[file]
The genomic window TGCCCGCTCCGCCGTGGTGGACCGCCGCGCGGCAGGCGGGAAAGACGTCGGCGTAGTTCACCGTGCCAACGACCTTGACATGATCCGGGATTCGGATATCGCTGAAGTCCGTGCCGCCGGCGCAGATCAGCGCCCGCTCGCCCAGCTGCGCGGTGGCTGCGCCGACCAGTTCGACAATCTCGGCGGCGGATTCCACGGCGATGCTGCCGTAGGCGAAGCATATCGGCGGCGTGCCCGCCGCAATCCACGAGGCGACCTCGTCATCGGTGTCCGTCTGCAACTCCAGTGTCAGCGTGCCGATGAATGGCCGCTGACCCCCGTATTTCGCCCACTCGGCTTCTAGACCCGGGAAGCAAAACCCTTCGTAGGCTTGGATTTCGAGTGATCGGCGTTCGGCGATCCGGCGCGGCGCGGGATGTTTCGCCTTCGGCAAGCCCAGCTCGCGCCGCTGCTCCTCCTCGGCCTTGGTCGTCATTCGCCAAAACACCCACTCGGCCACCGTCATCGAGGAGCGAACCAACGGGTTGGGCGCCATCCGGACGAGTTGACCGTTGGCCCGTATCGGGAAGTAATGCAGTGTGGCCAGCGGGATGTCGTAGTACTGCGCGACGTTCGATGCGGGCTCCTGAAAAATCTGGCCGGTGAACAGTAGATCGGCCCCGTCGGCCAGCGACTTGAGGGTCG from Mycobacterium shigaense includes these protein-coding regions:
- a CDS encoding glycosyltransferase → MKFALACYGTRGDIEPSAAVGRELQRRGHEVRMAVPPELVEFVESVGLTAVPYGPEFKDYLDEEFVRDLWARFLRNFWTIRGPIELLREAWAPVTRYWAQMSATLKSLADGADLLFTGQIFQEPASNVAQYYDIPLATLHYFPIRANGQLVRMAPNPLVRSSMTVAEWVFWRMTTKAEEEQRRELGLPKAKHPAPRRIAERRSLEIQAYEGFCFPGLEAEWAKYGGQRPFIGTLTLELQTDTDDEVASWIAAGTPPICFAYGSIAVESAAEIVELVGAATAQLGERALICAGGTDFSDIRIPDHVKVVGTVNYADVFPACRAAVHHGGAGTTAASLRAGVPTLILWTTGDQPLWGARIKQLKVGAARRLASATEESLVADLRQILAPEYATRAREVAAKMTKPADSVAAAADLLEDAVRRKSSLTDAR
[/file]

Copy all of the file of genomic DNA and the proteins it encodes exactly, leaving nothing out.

The genomic window TGCCCGCTCCGCCGTGGTGGACCGCCGCGCGGCAGGCGGGAAAGACGTCGGCGTAGTTCACCGTGCCAACGACCTTGACATGATCCGGGATTCGGATATCGCTGAAGTCCGTGCCGCCGGCGCAGATCAGCGCCCGCTCGCCCAGCTGCGCGGTGGCTGCGCCGACCAGTTCGACAATCTCGGCGGCGGATTCCACGGCGATGCTGCCGTAGGCGAAGCATATCGGCGGCGTGCCCGCCGCAATCCACGAGGCGACCTCGTCATCGGTGTCCGTCTGCAACTCCAGTGTCAGCGTGCCGATGAATGGCCGCTGACCCCCGTATTTCGCCCACTCGGCTTCTAGACCCGGGAAGCAAAACCCTTCGTAGGCTTGGATTTCGAGTGATCGGCGTTCGGCGATCCGGCGCGGCGCGGGATGTTTCGCCTTCGGCAAGCCCAGCTCGCGCCGCTGCTCCTCCTCGGCCTTGGTCGTCATTCGCCAAAACACCCACTCGGCCACCGTCATCGAGGAGCGAACCAACGGGTTGGGCGCCATCCGGACGAGTTGACCGTTGGCCCGTATCGGGAAGTAATGCAGTGTGGCCAGCGGGATGTCGTAGTACTGCGCGACGTTCGATGCGGGCTCCTGAAAAATCTGGCCGGTGAACAGTAGATCGGCCCCGTCGGCCAGCGACTTGAGGGTCG from Mycobacterium shigaense includes these protein-coding regions:
- a CDS encoding glycosyltransferase → MKFALACYGTRGDIEPSAAVGRELQRRGHEVRMAVPPELVEFVESVGLTAVPYGPEFKDYLDEEFVRDLWARFLRNFWTIRGPIELLREAWAPVTRYWAQMSATLKSLADGADLLFTGQIFQEPASNVAQYYDIPLATLHYFPIRANGQLVRMAPNPLVRSSMTVAEWVFWRMTTKAEEEQRRELGLPKAKHPAPRRIAERRSLEIQAYEGFCFPGLEAEWAKYGGQRPFIGTLTLELQTDTDDEVASWIAAGTPPICFAYGSIAVESAAEIVELVGAATAQLGERALICAGGTDFSDIRIPDHVKVVGTVNYADVFPACRAAVHHGGAGTTAASLRAGVPTLILWTTGDQPLWGARIKQLKVGAARRLASATEESLVADLRQILAPEYATRAREVAAKMTKPADSVAAAADLLEDAVRRKSSLTDAR